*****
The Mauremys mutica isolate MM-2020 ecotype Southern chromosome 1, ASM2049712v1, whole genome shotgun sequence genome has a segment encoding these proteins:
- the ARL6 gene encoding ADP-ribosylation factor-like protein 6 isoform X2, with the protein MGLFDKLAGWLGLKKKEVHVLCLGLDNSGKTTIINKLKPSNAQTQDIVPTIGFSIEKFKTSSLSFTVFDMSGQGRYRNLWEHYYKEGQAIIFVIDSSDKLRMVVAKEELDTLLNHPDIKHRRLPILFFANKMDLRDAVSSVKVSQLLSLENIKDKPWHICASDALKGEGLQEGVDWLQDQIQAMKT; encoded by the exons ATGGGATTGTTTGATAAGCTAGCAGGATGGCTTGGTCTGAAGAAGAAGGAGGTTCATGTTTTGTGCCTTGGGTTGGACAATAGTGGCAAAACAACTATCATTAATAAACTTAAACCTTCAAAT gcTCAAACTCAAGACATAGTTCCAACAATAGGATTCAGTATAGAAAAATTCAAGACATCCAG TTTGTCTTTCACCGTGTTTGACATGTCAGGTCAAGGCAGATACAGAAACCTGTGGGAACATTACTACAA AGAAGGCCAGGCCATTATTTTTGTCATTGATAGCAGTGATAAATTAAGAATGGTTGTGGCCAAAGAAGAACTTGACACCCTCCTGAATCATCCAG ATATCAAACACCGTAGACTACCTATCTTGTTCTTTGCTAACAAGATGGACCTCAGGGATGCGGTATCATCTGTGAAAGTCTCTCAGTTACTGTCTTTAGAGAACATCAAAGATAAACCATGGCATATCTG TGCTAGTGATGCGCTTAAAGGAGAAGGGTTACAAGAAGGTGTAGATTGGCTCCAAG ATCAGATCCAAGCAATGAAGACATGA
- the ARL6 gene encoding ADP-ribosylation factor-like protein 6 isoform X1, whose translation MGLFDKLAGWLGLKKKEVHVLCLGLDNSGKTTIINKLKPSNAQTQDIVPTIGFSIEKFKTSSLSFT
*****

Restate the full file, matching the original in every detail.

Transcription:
The Mauremys mutica isolate MM-2020 ecotype Southern chromosome 1, ASM2049712v1, whole genome shotgun sequence genome has a segment encoding these proteins:
- the ARL6 gene encoding ADP-ribosylation factor-like protein 6 isoform X2, with the protein MGLFDKLAGWLGLKKKEVHVLCLGLDNSGKTTIINKLKPSNAQTQDIVPTIGFSIEKFKTSSLSFTVFDMSGQGRYRNLWEHYYKEGQAIIFVIDSSDKLRMVVAKEELDTLLNHPDIKHRRLPILFFANKMDLRDAVSSVKVSQLLSLENIKDKPWHICASDALKGEGLQEGVDWLQDQIQAMKT; encoded by the exons ATGGGATTGTTTGATAAGCTAGCAGGATGGCTTGGTCTGAAGAAGAAGGAGGTTCATGTTTTGTGCCTTGGGTTGGACAATAGTGGCAAAACAACTATCATTAATAAACTTAAACCTTCAAAT gcTCAAACTCAAGACATAGTTCCAACAATAGGATTCAGTATAGAAAAATTCAAGACATCCAG TTTGTCTTTCACCGTGTTTGACATGTCAGGTCAAGGCAGATACAGAAACCTGTGGGAACATTACTACAA AGAAGGCCAGGCCATTATTTTTGTCATTGATAGCAGTGATAAATTAAGAATGGTTGTGGCCAAAGAAGAACTTGACACCCTCCTGAATCATCCAG ATATCAAACACCGTAGACTACCTATCTTGTTCTTTGCTAACAAGATGGACCTCAGGGATGCGGTATCATCTGTGAAAGTCTCTCAGTTACTGTCTTTAGAGAACATCAAAGATAAACCATGGCATATCTG TGCTAGTGATGCGCTTAAAGGAGAAGGGTTACAAGAAGGTGTAGATTGGCTCCAAG ATCAGATCCAAGCAATGAAGACATGA
- the ARL6 gene encoding ADP-ribosylation factor-like protein 6 isoform X1, whose translation MGLFDKLAGWLGLKKKEVHVLCLGLDNSGKTTIINKLKPSNAQTQDIVPTIGFSIEKFKTSSLSFT